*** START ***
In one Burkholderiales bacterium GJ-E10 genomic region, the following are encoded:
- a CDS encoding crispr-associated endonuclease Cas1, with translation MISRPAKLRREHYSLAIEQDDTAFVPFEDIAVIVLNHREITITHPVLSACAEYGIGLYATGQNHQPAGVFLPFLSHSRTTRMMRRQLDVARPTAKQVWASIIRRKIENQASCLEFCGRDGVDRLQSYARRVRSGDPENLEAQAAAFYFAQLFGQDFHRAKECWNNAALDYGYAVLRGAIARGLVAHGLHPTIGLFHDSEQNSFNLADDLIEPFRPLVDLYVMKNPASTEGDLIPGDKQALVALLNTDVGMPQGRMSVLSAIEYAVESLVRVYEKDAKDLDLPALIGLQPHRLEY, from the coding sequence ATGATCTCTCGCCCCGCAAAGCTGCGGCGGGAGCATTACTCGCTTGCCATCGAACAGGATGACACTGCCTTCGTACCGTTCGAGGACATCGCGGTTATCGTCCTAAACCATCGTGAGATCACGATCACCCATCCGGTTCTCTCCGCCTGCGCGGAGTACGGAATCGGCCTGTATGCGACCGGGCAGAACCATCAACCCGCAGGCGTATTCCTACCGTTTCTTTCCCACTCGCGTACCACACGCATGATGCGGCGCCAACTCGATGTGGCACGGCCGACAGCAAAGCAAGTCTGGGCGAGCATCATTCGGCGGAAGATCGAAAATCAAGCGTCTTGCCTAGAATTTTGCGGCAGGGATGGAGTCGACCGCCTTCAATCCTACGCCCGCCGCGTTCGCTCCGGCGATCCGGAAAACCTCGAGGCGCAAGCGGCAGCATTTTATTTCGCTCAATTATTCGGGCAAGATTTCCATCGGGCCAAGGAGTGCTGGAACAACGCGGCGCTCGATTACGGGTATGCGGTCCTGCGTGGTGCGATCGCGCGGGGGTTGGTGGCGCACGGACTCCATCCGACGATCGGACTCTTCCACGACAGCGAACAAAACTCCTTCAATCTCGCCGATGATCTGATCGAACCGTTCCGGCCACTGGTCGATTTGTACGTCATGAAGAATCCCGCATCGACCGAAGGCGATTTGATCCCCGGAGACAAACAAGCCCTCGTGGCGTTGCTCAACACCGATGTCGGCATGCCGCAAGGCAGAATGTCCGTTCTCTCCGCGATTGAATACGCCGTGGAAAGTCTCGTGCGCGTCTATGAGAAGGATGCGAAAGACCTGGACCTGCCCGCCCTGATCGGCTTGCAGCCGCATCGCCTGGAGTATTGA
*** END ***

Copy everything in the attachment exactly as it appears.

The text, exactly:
In one Burkholderiales bacterium GJ-E10 genomic region, the following are encoded:
- a CDS encoding crispr-associated endonuclease Cas1, with translation MISRPAKLRREHYSLAIEQDDTAFVPFEDIAVIVLNHREITITHPVLSACAEYGIGLYATGQNHQPAGVFLPFLSHSRTTRMMRRQLDVARPTAKQVWASIIRRKIENQASCLEFCGRDGVDRLQSYARRVRSGDPENLEAQAAAFYFAQLFGQDFHRAKECWNNAALDYGYAVLRGAIARGLVAHGLHPTIGLFHDSEQNSFNLADDLIEPFRPLVDLYVMKNPASTEGDLIPGDKQALVALLNTDVGMPQGRMSVLSAIEYAVESLVRVYEKDAKDLDLPALIGLQPHRLEY, from the coding sequence ATGATCTCTCGCCCCGCAAAGCTGCGGCGGGAGCATTACTCGCTTGCCATCGAACAGGATGACACTGCCTTCGTACCGTTCGAGGACATCGCGGTTATCGTCCTAAACCATCGTGAGATCACGATCACCCATCCGGTTCTCTCCGCCTGCGCGGAGTACGGAATCGGCCTGTATGCGACCGGGCAGAACCATCAACCCGCAGGCGTATTCCTACCGTTTCTTTCCCACTCGCGTACCACACGCATGATGCGGCGCCAACTCGATGTGGCACGGCCGACAGCAAAGCAAGTCTGGGCGAGCATCATTCGGCGGAAGATCGAAAATCAAGCGTCTTGCCTAGAATTTTGCGGCAGGGATGGAGTCGACCGCCTTCAATCCTACGCCCGCCGCGTTCGCTCCGGCGATCCGGAAAACCTCGAGGCGCAAGCGGCAGCATTTTATTTCGCTCAATTATTCGGGCAAGATTTCCATCGGGCCAAGGAGTGCTGGAACAACGCGGCGCTCGATTACGGGTATGCGGTCCTGCGTGGTGCGATCGCGCGGGGGTTGGTGGCGCACGGACTCCATCCGACGATCGGACTCTTCCACGACAGCGAACAAAACTCCTTCAATCTCGCCGATGATCTGATCGAACCGTTCCGGCCACTGGTCGATTTGTACGTCATGAAGAATCCCGCATCGACCGAAGGCGATTTGATCCCCGGAGACAAACAAGCCCTCGTGGCGTTGCTCAACACCGATGTCGGCATGCCGCAAGGCAGAATGTCCGTTCTCTCCGCGATTGAATACGCCGTGGAAAGTCTCGTGCGCGTCTATGAGAAGGATGCGAAAGACCTGGACCTGCCCGCCCTGATCGGCTTGCAGCCGCATCGCCTGGAGTATTGA